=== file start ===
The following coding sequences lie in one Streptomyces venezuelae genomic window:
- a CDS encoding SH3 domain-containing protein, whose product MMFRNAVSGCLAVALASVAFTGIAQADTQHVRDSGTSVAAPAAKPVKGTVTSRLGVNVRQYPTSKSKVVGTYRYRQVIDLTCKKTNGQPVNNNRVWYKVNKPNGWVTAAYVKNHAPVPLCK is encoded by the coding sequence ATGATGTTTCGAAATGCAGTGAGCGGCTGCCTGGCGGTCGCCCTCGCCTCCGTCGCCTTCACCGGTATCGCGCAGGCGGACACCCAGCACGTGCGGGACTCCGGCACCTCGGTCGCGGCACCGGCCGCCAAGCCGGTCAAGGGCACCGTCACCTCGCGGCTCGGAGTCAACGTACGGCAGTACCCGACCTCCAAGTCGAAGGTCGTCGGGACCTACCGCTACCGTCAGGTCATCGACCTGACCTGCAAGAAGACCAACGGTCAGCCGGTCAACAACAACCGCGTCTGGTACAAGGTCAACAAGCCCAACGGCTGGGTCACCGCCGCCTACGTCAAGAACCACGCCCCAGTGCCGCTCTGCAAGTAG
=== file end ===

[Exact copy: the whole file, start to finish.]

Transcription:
The following coding sequences lie in one Streptomyces venezuelae genomic window:
- a CDS encoding SH3 domain-containing protein, whose product MMFRNAVSGCLAVALASVAFTGIAQADTQHVRDSGTSVAAPAAKPVKGTVTSRLGVNVRQYPTSKSKVVGTYRYRQVIDLTCKKTNGQPVNNNRVWYKVNKPNGWVTAAYVKNHAPVPLCK is encoded by the coding sequence ATGATGTTTCGAAATGCAGTGAGCGGCTGCCTGGCGGTCGCCCTCGCCTCCGTCGCCTTCACCGGTATCGCGCAGGCGGACACCCAGCACGTGCGGGACTCCGGCACCTCGGTCGCGGCACCGGCCGCCAAGCCGGTCAAGGGCACCGTCACCTCGCGGCTCGGAGTCAACGTACGGCAGTACCCGACCTCCAAGTCGAAGGTCGTCGGGACCTACCGCTACCGTCAGGTCATCGACCTGACCTGCAAGAAGACCAACGGTCAGCCGGTCAACAACAACCGCGTCTGGTACAAGGTCAACAAGCCCAACGGCTGGGTCACCGCCGCCTACGTCAAGAACCACGCCCCAGTGCCGCTCTGCAAGTAG